There are public fears that the polio campaign might be a front for nefarious actors, a myth that has its roots in a fake vaccination campaign orchestrated by the CIA in 2011 to track down Osama bin Laden in the country.
The lingering mistrust has pushed health workers such as Gul to work overtime to bring accurate information to the public, organising awareness sessions in public schools and religious seminaries.
Gul’s team is also engaging influential community members – imams, teachers, local politicians, and powerful landlords to spread the message that the vaccine is safe.
In Nowshera, approximately two hours from the capital Islamabad, refusals jumped to more than 88,000 cases in April, up from just 256 refusals in March, according to Waqar Ahmed Khan, district coordinator at the Youth Catalyst Pakistan (YCP).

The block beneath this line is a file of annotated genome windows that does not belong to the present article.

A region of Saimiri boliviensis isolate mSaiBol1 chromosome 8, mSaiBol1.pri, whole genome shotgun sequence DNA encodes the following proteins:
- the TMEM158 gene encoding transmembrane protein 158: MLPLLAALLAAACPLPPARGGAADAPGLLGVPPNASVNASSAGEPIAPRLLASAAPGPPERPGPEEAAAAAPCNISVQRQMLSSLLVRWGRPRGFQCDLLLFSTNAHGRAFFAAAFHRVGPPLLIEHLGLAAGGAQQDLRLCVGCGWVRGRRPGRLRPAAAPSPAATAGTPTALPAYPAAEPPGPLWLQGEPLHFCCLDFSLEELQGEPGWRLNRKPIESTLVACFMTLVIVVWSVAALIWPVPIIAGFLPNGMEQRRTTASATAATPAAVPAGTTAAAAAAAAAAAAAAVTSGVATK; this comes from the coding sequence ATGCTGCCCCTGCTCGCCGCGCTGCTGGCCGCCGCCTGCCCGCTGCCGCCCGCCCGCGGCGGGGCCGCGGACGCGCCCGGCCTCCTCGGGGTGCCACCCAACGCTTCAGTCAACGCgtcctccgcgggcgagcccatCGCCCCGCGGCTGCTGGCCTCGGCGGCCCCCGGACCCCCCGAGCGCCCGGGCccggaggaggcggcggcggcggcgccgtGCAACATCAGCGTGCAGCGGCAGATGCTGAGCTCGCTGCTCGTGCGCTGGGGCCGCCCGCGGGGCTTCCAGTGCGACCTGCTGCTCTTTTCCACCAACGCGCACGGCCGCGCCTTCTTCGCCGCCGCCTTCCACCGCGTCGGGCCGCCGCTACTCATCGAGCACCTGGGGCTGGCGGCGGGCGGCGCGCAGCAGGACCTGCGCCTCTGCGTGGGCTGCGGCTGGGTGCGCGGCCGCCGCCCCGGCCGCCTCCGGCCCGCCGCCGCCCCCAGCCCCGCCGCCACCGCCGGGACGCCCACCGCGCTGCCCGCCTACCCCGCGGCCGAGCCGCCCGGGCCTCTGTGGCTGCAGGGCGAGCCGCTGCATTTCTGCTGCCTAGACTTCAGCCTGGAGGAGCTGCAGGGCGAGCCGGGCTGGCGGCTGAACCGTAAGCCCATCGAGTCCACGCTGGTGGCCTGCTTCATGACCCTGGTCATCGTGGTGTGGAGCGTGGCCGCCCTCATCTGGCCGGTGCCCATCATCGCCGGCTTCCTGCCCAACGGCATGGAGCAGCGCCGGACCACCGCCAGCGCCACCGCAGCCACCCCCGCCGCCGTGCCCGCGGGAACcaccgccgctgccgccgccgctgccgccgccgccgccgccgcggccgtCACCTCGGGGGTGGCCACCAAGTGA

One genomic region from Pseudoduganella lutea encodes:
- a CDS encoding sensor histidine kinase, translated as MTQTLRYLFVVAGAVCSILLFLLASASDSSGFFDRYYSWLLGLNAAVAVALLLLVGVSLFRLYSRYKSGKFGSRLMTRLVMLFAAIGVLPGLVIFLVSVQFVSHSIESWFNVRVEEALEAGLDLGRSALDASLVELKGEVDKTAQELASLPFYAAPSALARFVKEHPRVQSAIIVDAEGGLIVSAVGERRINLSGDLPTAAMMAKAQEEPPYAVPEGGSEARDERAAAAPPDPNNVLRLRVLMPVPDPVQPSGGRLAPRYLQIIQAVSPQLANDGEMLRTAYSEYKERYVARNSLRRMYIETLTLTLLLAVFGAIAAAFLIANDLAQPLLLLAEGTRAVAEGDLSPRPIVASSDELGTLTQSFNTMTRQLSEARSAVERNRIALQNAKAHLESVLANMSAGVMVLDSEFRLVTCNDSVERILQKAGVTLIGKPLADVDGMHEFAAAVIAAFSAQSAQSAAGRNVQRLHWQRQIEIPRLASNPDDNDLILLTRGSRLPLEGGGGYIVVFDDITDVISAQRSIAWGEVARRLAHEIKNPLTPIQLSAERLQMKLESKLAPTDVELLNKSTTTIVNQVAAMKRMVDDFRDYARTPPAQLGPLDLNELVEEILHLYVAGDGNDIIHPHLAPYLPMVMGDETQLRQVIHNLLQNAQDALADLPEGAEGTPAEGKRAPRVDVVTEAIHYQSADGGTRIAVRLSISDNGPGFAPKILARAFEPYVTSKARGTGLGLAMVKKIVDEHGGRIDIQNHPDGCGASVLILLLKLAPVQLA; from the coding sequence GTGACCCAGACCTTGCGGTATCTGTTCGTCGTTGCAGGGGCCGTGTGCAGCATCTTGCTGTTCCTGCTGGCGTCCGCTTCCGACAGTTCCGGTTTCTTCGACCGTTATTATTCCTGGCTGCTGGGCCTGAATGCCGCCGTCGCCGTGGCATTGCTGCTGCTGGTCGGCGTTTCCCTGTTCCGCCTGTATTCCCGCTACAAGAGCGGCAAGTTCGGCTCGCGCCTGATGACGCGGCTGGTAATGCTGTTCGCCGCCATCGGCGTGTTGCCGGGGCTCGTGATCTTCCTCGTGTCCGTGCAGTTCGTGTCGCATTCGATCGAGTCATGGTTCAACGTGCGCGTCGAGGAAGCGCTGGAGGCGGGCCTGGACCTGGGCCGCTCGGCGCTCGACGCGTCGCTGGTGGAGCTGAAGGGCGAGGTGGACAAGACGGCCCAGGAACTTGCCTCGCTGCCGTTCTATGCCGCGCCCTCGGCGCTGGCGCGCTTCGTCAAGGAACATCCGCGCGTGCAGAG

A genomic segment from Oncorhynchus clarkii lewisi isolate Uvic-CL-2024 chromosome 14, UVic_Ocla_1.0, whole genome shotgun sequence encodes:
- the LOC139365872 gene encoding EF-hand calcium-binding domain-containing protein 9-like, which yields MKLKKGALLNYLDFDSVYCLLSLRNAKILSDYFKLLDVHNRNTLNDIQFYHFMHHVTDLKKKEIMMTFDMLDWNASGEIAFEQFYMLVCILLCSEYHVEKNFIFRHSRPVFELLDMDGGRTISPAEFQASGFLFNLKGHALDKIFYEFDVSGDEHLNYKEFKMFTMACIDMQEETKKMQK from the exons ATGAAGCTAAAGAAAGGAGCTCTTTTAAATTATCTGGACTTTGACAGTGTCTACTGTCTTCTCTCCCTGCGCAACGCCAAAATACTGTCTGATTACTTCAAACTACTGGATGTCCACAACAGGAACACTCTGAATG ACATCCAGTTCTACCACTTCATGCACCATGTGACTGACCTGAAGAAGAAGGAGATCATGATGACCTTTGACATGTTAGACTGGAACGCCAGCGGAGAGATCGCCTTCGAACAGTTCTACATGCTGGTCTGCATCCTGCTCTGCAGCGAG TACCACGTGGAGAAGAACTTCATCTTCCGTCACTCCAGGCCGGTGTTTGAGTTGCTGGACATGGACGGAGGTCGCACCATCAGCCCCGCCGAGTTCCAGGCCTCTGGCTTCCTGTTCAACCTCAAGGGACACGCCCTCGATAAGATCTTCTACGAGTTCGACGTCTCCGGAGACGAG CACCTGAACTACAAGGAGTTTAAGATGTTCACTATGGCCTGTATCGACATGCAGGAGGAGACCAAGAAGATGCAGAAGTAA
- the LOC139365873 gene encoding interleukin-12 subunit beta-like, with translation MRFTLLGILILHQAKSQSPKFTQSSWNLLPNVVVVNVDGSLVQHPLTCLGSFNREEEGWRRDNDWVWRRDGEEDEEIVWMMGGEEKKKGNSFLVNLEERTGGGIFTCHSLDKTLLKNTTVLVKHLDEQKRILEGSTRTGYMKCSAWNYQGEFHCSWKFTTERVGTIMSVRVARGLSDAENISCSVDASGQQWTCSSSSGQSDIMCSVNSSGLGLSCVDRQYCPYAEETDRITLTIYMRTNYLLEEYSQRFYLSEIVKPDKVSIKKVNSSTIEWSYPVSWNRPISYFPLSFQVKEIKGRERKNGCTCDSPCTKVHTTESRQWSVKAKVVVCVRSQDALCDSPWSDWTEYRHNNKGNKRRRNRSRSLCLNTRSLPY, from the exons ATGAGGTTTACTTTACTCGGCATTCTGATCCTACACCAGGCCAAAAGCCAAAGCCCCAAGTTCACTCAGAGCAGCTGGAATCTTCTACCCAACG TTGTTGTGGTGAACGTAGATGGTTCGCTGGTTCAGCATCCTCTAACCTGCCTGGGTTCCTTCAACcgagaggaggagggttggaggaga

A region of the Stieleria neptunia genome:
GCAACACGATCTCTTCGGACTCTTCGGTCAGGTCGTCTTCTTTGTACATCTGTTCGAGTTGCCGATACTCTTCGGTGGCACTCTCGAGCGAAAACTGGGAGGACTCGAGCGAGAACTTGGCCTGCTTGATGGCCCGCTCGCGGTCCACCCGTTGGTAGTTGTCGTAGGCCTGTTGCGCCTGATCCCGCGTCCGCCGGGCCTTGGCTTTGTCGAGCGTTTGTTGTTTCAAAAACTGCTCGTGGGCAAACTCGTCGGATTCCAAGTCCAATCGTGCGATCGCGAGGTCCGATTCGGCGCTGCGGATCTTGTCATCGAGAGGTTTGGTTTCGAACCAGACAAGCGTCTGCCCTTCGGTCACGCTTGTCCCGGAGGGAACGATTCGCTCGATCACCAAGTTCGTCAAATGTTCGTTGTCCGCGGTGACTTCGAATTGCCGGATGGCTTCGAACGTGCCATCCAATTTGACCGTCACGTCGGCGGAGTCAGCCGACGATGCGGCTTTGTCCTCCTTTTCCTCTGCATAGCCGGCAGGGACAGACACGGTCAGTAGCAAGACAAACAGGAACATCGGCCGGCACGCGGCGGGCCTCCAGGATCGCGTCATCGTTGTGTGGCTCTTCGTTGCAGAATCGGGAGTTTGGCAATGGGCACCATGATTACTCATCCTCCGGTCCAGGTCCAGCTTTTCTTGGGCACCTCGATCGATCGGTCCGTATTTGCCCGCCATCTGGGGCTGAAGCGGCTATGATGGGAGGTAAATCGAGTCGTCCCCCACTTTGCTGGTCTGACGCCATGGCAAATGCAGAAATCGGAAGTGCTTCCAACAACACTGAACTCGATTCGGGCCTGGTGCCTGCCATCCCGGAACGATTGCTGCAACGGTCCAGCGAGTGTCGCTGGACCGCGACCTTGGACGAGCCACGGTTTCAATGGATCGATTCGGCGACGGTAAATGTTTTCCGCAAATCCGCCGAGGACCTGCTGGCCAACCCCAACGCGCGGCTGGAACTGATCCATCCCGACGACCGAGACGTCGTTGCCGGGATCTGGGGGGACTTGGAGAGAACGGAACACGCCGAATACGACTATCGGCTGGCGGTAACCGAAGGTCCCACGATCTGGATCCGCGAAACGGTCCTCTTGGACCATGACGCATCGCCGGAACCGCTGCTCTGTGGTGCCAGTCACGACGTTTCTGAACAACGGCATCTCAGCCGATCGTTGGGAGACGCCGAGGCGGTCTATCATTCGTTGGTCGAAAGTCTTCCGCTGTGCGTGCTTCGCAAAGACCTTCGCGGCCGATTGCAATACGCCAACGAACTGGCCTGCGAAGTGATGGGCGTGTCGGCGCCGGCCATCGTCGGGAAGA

Led by Gul, YCP runs a network of health centres in Pakistan focusing on fighting the polio virus.
Working in high-risk areas for polio transmission in Nowshera, Gul and her team at YCP, are careful to approach the vaccine as part of a broader health initiative.
“Some of the teachers were asking me, ‘Why are you only focusing on polio?’,” Gul told Al Jazeera. “‘Why not other diseases? Why is this one more important?’ They were saying, ‘This vaccine is made by America, it’s not locally made’.”
Haseena Bibi, a 23-year-old working at YCP, says one way of fighting vaccine denial is to inform people that they can also find medicine for common ailments such as fever and the flu at the centre.
“Some have misconceptions that it causes infertility, others say they have other medical concerns that we are not addressing,” said Nageena Arshad, one of the government’s polio vaccinators in Nowshera.
Given entrenched poverty and substandard healthcare infrastructure, the community’s initial faith in a vaccine is often low.